Ambulance workers in Wales have told public services union UNISON today that morale is at an all-time low.

UNISON, which is the largest health union in Wales, is currently re-balloting those working in the Welsh Ambulance Service for industrial action over pay and conditions.

Staff in the sector have today (Thursday) said they are overworked with some being forced to make “soul-destroying” calls to tell patients an ambulance will not be available for them.

Ambulance worker Carol Roberts said: “We are simply unable to carry on firefighting shift upon shift.

“Crews are, on occasion, outside emergency departments looking after patients for more than 12 hours. They didn’t join the service to do this.

“Their radios are going off continually for the next job, but they are simply unable to respond. This is having a detrimental effect on their mental health, with many leaving or taking early retirement.”

Ms Roberts works providing telephone triage and said: “Our role is to call patients back, some with obvious stroke symptoms or the elderly who have fallen, and to tell them we aren’t sending an ambulance is utterly soul destroying.

“Nurses and paramedics didn’t join the service to do this.”

Ms Roberts added: “Morale throughout the Welsh Ambulance Service is at an all-time low.

“The time for talking, clearly has fallen on deaf ears and we simply have no other option than to ballot for industrial action.

“We have staff from our overworked clinical contact centre employees to road crews having to juggle childcare with working and worrying if they have enough fuel to drive to their base station.”

Gerynt Page who's worked for the ambulance service in Wales for 45 years said: “All grades of staff are experiencing burn out due to increasing service demands and a lack of hospital beds resulting in 999 off-loading at hospitals.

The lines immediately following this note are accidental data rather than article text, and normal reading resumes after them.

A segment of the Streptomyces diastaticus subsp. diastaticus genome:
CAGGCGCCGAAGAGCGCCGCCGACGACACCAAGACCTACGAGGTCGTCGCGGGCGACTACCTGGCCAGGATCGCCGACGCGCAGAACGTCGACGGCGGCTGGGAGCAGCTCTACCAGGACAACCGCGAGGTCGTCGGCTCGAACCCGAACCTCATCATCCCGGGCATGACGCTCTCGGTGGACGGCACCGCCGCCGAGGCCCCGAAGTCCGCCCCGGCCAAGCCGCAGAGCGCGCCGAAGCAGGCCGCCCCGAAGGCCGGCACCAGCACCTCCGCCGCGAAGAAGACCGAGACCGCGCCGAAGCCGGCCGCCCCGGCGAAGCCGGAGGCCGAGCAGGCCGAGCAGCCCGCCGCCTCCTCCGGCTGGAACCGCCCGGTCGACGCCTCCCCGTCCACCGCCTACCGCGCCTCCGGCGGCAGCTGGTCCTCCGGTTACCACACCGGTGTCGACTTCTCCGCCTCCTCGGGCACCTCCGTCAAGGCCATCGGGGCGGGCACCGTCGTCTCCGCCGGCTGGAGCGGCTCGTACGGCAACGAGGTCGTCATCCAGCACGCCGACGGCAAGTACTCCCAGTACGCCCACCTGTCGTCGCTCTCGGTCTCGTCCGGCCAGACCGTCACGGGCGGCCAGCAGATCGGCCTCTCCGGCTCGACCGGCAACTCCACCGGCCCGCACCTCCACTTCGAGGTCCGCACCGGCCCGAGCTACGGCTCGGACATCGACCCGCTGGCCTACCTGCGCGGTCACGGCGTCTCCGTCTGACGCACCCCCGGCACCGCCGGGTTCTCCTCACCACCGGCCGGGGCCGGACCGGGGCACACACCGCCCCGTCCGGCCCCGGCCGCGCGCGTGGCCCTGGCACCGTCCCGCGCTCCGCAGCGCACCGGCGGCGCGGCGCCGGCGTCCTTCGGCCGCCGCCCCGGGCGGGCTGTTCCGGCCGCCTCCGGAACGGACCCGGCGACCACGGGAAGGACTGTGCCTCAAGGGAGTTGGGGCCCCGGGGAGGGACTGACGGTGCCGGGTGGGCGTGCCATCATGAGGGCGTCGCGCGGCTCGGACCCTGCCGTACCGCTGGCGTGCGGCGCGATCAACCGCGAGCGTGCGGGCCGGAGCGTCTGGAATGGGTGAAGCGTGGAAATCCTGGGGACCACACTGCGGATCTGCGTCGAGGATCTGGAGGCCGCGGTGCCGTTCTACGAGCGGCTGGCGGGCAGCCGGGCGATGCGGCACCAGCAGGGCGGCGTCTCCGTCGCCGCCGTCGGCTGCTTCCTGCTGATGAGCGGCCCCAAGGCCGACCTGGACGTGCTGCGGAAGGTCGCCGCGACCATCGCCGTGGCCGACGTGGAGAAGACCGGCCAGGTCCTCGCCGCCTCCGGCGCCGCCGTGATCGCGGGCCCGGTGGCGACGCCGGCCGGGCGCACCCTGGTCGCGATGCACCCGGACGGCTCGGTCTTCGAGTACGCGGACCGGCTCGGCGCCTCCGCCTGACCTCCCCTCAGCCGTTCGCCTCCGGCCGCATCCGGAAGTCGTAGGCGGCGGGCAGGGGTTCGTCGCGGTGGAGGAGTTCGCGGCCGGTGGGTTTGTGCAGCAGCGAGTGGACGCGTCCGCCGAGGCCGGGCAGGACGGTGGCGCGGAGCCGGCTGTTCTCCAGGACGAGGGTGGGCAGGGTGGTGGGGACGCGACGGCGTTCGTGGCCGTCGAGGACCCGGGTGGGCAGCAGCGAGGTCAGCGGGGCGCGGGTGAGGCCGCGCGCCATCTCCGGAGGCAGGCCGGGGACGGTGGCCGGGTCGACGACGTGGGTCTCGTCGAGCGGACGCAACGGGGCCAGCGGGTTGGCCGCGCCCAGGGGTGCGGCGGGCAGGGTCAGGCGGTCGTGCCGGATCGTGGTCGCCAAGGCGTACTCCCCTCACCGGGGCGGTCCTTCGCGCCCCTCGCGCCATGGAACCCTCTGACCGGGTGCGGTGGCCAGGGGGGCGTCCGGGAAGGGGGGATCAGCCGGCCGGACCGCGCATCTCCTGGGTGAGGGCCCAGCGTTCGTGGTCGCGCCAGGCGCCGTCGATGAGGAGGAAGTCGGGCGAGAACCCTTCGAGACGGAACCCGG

“A lack of care home places leads to bed blocking, which affects patient discharge and reduced GP provision meaning additional 999 calls.

“Staff morale is low as they try to maintain a broken health service in extreme circumstances whilst seeing their pay eroded over the last decade.”

UNISON Cymru/Wales met with Welsh government officials and the health minister Eluned Morgan earlier this month to explore what an offer of an additional financial package for health workers could look like.

UNISON Cymru/Wales head of health Hugh McDyer said: “It is encouraging that the Welsh government is prepared to get around the table with health unions in Wales unlike the UK government.

"But there must be an immediate and long-term solution to the ever-worsening crisis of pay and conditions for the many thousands of health workers across Wales.

“Ambulance workers are the very people we all rely on in a crisis and yet they are now being faced with a toxic combination of low pay, the worst cost-of living crisis in a generation and unprecedented demands on the vital services they provide.

“Industrial action is always a last resort but ambulance workers in Wales and across the UK are being left with no other choice.”